Phil Kessel is in the news. Not because he’s playing in the World Cup of Hockey, but because he was left out. His tweet on Tuesday following Team USA’s 4-2 loss to Canada and subsequent elimination put a spotlight on the fact that he was left off the USA roster.
I, like most American fans, loved the tweet. I said, “You know what Phil. You’re right. You should have been there.” But the tweet itself is also further evidence why Team USA coach John Tortorella and team management decided to leave Kessel off the roster.
John Tortorella and Team USA management set out to build a team that could compete with Canada. They wanted to assembled a roster that would play as a team, for their country. Unity was an idea that Tortorella stressed. Before the tournament began, responding to Colin Kaepernick’s decision to kneel during the National Anthem, Tortorella said, “If any of my players sit on the bench for the national anthem, they will sit there the rest of the game.”
For Tortorella, the tournament was more than just about hockey. It was about representing Team USA, the United States of America.
Tortorella wanted players who could possibly give Team Canada a different look — a heavy, grind-it-out defensively look. We can certainly debate the merits of that approach, and of course, it didn’t quite work out for Team USA in the World Cup. They were shut out by Team Europe in game one and managed only two goals against Canada in their second game while giving up a total of seven in those games.
Looking back, they could have used some more goal scorers.
Phil Kessel is a goal scorer. He probably should have been on the roster. He is probably the best American offensive weapon not named Patrick Kane. That is not for debate here. Phil Kessel also has a reputation. He has a reputation of being lazy. He has a reputation of coming into camp out of shape. He has a reputation of not being a team player. He has a reputation of not playing defense. They may be true. They may not be, but his tweet may have given some insight to one aspect.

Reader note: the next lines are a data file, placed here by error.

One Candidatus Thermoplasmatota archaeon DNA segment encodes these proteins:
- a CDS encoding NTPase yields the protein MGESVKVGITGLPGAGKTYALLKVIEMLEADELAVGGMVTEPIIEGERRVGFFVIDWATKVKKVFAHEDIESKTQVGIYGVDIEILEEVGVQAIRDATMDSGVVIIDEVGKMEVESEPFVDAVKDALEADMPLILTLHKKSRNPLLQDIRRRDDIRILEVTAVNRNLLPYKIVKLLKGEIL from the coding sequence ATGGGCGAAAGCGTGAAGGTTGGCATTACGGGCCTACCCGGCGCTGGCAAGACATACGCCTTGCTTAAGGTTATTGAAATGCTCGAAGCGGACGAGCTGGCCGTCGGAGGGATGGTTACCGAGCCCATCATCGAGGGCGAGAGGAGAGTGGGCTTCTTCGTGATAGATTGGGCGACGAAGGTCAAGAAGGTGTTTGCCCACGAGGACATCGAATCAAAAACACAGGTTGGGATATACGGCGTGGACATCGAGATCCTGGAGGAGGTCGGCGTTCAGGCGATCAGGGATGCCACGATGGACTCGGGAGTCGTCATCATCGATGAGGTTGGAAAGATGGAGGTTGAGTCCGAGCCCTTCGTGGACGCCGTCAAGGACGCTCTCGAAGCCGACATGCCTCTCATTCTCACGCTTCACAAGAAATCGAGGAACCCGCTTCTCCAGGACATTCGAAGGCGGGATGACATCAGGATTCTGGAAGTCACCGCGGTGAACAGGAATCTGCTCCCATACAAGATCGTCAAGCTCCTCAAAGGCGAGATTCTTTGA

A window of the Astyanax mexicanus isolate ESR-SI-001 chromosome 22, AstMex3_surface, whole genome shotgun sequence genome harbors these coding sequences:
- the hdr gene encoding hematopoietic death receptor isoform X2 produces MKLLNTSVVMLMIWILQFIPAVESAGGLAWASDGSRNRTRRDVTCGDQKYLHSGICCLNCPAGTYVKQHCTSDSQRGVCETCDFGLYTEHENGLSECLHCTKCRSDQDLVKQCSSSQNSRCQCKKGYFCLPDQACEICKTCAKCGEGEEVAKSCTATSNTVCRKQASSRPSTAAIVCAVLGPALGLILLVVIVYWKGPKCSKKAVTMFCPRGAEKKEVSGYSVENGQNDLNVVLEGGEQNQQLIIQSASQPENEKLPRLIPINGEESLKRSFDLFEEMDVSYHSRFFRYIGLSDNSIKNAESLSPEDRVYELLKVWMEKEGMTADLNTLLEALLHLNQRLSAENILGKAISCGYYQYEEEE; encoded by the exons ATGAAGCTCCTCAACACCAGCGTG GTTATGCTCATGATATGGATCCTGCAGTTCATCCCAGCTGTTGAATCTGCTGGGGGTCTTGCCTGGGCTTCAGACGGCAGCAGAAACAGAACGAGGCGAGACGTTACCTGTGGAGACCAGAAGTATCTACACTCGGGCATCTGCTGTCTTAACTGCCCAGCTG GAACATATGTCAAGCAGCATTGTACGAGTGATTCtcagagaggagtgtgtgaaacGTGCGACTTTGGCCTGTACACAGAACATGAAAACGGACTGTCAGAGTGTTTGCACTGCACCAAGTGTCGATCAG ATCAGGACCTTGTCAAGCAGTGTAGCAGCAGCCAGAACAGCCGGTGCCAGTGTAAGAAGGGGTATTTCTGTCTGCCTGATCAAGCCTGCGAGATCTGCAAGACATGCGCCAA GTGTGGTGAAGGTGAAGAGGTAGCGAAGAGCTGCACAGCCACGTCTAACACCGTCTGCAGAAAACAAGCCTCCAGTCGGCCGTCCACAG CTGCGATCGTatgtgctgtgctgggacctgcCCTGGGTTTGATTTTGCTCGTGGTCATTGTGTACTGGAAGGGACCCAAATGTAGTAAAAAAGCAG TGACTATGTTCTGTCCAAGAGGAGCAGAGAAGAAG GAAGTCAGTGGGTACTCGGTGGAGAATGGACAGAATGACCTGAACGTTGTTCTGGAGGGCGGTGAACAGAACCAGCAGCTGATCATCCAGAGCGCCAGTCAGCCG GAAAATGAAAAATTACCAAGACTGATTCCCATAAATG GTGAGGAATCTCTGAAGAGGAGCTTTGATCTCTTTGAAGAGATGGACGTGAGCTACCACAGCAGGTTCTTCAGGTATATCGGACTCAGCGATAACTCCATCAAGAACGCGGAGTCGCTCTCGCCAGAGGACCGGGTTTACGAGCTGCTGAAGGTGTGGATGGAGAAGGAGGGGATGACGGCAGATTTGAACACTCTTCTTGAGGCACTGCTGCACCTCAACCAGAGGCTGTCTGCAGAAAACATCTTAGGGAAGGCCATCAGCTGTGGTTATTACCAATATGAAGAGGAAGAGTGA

Let one thing be clear. That tweet was about one thing: Phil Kessel. He made it about himself when he could have been consoling ex-teammates. Phil Kessel was Team USA teammates with 14 members of the current World Cup roster at the 2014 Sochi Olympics. Today, Team USA players have questioned whether Kessel was tweeting about them.
David Backes had the harshest words for Kessel, “As a team guy and as a guy that stands by my teammates, win lose or draw, it’s a little distasteful and aggravating.”
I have no doubt that Kessel did not deliberately call out his former Team USA teammates. He was poking at John Tortorella and team management, but that does not mean that some of his teammates did not take it personally. Clearly Backes did.
“Everyone can have their opinion. They can say what they want to say,” Zach Parise, another Sochi teammate of Kessel, said, “We were here, we played hard. We came up short.”
Derek Stepan added, “I certainly hope it wasn’t out of disrespect…I don’t think anyone thought it was funny.”
Kessel has freedom of speech. He can say whatever he wants, but that doesn’t guarantee that his words won’t be interpreted or misinterpreted by others. And it doesn’t mean there won’t be unintended consequences. In this case it means his ex-teammates, people who know him, getting hurt.
Maybe Kessel was trying to say that if he was there, things would have been different. He surely would have been a better choice than some others on the team. But that tweet is not how a team-first guy reacts. A team-first guy would have considered that though the tweet might feel good in the moment, it might also offend his sometime teammates.
In a sense, it doesn’t matter what Kessel meant. If he were a team-first player, he would have known not to say something that could be taken the wrong way, especially for his third tweet of the year.
The tweet and the response gave Kessel exactly what he wanted last night: validation. People said, “You know what Phil. You’re right. You should have been there.” Yes, he should have been there. But even when you’re right, you can still be wrong.
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